1. Air Rescue Swimmer
Navy Aviation Rescue Swimmers are more than your average lifeguards — they must be able to operate under extreme conditions, and rescue missions can involve everything from capsized ships to downed planes.
Other responsibilities can include delivering aid and supplies overseas, conducting surveillance and transporting troops and cargo. Candidates undergo almost two years of training before they report to their first squadron.
Along with the sizable bonus, the Navy says it can help pay off up to $65,000 of student loans, so you can cut back on your payments.
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2. Air and Missile Defense (AMD) Crewmember
Bonus: Up to $20,000
AMDs are part of the Army’s air defense artillery team and operate advanced, surface-to-air weapons systems against cruise missiles, drones and other air and land threats.
Candidates are required to complete 10 weeks of basic training and another 10 weeks of Advanced Individual Training to learn about ammunition, artillery tactics and how to use the Avenger weapons system in various terrains.
The Avenger system — no relation to Marvel's superheroes — refers to a mobile gun/missile system that provides short-range defense.
3. Cryptologic Technician Interpretive
Navy CTIs are experts in linguistics, including Spanish, Arabic and Russian, and are in charge of deciphering and exploiting foreign communications and providing guidance on various cultures and regions to aid the military.
You could be working independently or as part of a small team, aboard aircraft and submarines or in offices and laboratories.
After passing recruit training, candidates will need to complete formal Navy schooling in their specialized area of cryptology. You won’t require a bachelor’s or associate’s degree to sign up, but you could use your intelligence training for college credit or get financial aid to pay off your tuition if you plan to continue your schooling.
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4. Infantryman jobs
Bonus: Up to $40,000
Being an Army infantryman and part of the ground forces is both physically and mentally demanding — you’ll learn how to capture and destroy enemy forces, assist with reconnaissance and train in weapons systems.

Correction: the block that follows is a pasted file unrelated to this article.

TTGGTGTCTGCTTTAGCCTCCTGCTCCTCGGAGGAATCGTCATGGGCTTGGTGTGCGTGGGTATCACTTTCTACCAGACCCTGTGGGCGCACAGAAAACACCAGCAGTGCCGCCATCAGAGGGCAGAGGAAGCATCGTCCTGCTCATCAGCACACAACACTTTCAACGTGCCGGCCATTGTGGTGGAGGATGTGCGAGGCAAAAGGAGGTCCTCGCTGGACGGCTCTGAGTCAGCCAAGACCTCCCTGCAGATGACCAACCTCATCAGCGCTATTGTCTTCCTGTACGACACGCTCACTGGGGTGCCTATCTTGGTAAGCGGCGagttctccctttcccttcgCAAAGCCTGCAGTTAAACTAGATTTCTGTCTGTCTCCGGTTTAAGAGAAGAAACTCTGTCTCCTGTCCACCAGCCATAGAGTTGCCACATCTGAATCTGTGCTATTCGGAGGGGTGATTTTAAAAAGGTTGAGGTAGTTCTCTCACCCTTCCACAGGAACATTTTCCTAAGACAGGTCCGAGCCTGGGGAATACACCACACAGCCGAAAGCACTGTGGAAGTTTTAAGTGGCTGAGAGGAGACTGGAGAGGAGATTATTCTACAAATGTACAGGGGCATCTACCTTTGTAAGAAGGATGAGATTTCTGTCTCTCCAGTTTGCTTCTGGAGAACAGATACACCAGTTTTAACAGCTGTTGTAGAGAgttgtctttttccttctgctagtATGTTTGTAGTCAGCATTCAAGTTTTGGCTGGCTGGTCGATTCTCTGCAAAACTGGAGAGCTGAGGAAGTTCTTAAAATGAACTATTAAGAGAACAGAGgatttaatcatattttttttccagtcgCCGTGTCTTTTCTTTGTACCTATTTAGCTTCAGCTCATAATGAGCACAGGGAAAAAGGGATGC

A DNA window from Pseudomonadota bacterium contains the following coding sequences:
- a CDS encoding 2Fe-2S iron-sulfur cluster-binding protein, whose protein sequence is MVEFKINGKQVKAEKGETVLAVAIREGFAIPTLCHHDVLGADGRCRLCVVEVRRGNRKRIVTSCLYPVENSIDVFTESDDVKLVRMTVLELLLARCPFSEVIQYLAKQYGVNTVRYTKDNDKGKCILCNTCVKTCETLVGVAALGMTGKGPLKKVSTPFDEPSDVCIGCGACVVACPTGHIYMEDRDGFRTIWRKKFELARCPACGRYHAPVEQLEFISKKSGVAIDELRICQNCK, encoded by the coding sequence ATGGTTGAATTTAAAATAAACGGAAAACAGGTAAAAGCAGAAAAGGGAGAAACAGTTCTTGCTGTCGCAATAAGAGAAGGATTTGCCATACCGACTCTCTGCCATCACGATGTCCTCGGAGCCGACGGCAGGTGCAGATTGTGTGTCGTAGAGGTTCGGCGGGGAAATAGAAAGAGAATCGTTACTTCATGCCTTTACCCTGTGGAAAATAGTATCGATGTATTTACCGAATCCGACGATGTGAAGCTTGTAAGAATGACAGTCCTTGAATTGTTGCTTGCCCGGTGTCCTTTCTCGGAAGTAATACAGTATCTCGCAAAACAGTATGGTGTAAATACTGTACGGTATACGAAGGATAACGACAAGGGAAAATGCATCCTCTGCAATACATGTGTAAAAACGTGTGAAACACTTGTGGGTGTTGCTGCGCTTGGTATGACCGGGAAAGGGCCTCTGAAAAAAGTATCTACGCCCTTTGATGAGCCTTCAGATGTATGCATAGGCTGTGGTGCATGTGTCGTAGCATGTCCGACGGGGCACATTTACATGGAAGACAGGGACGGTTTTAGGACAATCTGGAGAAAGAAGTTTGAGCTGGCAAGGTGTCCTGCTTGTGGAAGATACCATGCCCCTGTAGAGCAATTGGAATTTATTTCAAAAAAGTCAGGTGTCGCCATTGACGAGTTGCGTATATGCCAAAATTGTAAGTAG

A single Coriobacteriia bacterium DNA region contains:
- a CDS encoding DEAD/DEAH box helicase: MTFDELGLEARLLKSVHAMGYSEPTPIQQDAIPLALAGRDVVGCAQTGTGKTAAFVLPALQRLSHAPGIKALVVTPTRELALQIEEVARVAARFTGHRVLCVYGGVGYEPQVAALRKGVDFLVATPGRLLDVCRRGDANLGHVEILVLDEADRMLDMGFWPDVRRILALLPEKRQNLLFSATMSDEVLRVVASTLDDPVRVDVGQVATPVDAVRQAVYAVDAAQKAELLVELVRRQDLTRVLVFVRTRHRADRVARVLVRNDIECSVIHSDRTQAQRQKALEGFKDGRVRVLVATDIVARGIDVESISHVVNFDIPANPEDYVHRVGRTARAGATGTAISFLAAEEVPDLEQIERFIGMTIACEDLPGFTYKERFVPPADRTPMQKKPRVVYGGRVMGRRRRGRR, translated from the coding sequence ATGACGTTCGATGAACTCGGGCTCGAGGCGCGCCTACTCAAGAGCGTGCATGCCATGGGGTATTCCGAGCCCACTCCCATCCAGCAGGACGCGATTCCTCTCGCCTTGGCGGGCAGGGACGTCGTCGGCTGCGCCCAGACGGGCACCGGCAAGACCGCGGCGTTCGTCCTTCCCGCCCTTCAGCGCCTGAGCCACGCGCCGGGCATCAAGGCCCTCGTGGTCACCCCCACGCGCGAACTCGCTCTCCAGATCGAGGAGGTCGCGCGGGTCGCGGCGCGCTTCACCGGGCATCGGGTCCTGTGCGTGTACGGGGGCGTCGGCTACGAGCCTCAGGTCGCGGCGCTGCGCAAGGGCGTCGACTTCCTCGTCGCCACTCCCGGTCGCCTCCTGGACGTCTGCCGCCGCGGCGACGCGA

Enlisted members must complete basic military training, both in the classroom and on the field. As an infantryman, you can also potentially advance to join Special Forces or Airborne School.
Military Times says infantry vets looking for comparable civilian jobs could opt for joining a security detail, where the pay is around $200 to $600 a day.
5. Nuclear Operations
Bonus: Up to $38,000
If you work in the nuclear field, you’ll have to be prepared for hands-on work in an intensely fast-paced environment to keep Navy submarines and aircraft up and running. Your duties could involve operating nuclear machinery or maintaining weapons systems.
Enlisted sailors must complete recruit training, report to Navy school for technical training and then receive advanced nuclear training in their particular field.
And on top of receiving as much as $38,000 as a first-time enlistment bonus, you could also receive an additional bonus if you choose to re-enlist later.
6. Fire Control Specialist
Bonus: Up to $20,000
An Army Fire Control Specialist doesn’t douse flames but coordinates weapons operations for missions and processes tactical battlefield information from various networks through computers and databases.
Candidates will undergo 10 weeks of basic training and seven weeks of Advanced Individual Training, which involves artillery tactics and how to compute target locations and operate weapons systems.
Similar careers outside the military can include computer programmer or telecommunications specialist. You may require higher education, but, luckily, eligible students can earn full-tuition scholarships from the Army.
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7. Special Warfare Boat Operator
These Navy members operate around the world in jungles, deserts and even the Arctic, and they play roles in special reconnaissance and warfare missions.
They might collect intelligence and perform raids against enemy shipping, operate small boats, communications and ordnance systems, and work in small units or coordinate with the U.S. Special Forces and Navy.